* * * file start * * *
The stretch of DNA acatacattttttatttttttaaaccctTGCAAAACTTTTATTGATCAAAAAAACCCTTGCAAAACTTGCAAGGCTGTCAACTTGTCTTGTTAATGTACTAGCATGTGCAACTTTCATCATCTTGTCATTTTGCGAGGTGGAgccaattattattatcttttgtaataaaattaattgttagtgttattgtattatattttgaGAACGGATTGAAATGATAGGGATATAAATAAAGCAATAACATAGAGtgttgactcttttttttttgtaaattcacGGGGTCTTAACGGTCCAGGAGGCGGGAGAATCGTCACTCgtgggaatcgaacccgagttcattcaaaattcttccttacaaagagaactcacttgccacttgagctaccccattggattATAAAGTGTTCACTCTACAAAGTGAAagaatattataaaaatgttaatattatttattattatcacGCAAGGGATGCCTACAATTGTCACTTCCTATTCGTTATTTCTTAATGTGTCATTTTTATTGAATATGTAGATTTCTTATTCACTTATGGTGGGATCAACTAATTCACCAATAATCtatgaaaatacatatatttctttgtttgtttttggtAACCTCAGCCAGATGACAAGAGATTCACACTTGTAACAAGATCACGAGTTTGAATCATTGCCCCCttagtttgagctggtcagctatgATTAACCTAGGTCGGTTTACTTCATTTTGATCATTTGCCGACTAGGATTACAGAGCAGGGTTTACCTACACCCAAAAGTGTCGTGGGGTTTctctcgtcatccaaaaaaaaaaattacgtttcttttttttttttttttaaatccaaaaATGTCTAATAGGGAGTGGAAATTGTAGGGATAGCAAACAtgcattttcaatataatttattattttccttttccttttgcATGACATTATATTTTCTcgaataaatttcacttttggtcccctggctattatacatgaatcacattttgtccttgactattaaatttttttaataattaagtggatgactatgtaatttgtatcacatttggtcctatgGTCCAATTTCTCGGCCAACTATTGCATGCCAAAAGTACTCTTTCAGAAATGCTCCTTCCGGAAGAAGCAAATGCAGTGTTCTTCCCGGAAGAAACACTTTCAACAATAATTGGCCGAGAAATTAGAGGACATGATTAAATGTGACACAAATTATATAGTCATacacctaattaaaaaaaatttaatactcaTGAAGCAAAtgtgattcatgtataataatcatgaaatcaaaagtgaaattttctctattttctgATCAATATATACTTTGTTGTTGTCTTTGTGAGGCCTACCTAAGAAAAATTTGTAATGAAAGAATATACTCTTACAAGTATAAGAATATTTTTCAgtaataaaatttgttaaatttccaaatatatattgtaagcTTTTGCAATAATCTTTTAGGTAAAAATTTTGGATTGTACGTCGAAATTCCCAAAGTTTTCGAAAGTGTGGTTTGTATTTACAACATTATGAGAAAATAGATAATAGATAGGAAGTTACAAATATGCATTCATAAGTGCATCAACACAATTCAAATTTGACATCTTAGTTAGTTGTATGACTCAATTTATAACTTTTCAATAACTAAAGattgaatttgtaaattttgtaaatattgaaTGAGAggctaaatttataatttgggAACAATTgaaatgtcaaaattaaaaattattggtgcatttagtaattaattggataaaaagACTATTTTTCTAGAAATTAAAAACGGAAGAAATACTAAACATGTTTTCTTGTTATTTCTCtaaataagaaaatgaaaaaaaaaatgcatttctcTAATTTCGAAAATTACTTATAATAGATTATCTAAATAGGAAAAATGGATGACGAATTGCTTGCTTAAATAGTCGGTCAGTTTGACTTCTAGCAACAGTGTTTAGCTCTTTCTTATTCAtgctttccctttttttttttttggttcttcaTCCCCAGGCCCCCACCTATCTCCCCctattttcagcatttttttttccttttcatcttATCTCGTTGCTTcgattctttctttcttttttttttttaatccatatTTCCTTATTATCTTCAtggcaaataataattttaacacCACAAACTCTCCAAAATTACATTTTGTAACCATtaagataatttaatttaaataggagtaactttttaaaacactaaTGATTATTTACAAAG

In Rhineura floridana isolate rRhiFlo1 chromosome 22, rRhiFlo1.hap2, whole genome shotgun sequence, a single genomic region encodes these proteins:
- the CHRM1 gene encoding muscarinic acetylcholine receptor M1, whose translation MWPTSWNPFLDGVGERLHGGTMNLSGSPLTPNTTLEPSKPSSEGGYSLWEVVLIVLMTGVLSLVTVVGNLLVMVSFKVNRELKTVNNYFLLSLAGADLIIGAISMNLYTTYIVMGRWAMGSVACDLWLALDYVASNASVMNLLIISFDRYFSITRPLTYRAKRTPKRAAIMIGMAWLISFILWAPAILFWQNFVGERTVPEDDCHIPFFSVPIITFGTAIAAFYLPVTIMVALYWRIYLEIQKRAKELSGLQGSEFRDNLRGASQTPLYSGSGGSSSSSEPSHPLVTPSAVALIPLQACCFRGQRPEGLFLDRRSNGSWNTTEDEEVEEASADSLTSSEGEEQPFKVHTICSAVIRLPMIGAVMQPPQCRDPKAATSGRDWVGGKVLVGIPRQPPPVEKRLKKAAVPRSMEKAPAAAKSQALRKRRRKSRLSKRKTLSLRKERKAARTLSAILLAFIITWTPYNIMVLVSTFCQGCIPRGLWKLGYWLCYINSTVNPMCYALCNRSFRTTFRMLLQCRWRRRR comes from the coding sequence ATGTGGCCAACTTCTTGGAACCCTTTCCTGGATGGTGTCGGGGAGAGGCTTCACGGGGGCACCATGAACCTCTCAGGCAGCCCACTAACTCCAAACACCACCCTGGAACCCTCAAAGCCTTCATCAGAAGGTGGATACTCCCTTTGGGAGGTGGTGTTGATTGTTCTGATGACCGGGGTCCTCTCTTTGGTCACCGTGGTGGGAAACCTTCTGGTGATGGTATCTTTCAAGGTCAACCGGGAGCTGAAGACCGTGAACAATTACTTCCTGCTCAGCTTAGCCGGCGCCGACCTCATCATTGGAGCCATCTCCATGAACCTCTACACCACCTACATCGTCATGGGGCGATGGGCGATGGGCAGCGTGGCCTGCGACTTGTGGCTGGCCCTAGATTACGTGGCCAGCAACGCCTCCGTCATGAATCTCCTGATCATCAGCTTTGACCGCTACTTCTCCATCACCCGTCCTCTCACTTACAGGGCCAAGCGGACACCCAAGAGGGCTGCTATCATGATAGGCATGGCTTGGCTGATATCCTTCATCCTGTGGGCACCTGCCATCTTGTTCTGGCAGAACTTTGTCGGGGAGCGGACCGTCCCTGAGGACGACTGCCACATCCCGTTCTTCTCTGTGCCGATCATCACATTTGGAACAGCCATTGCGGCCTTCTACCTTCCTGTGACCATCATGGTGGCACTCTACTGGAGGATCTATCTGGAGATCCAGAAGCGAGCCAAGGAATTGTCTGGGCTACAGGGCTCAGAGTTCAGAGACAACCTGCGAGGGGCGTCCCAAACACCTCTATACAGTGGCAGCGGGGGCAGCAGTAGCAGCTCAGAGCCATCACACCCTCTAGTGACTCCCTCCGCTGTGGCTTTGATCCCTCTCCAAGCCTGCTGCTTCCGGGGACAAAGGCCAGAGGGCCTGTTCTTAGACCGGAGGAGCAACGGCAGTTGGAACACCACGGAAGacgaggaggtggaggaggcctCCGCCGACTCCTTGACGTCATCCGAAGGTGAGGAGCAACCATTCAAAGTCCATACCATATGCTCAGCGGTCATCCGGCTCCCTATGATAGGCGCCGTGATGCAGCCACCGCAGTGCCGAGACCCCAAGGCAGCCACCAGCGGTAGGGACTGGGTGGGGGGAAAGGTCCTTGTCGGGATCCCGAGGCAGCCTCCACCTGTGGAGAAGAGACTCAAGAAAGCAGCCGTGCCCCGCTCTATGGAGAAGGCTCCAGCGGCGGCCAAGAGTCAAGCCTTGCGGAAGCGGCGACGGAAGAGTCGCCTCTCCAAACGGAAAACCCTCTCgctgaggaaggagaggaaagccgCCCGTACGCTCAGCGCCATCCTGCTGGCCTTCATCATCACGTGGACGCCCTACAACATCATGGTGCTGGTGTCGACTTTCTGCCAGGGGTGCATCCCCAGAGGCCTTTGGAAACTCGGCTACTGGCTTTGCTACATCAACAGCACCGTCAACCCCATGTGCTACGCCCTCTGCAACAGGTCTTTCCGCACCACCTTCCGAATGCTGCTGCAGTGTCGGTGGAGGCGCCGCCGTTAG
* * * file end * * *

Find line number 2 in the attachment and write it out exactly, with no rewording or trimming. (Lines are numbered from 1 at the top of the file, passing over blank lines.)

In Rhineura floridana isolate rRhiFlo1 chromosome 22, rRhiFlo1.hap2, whole genome shotgun sequence, a single genomic region encodes these proteins: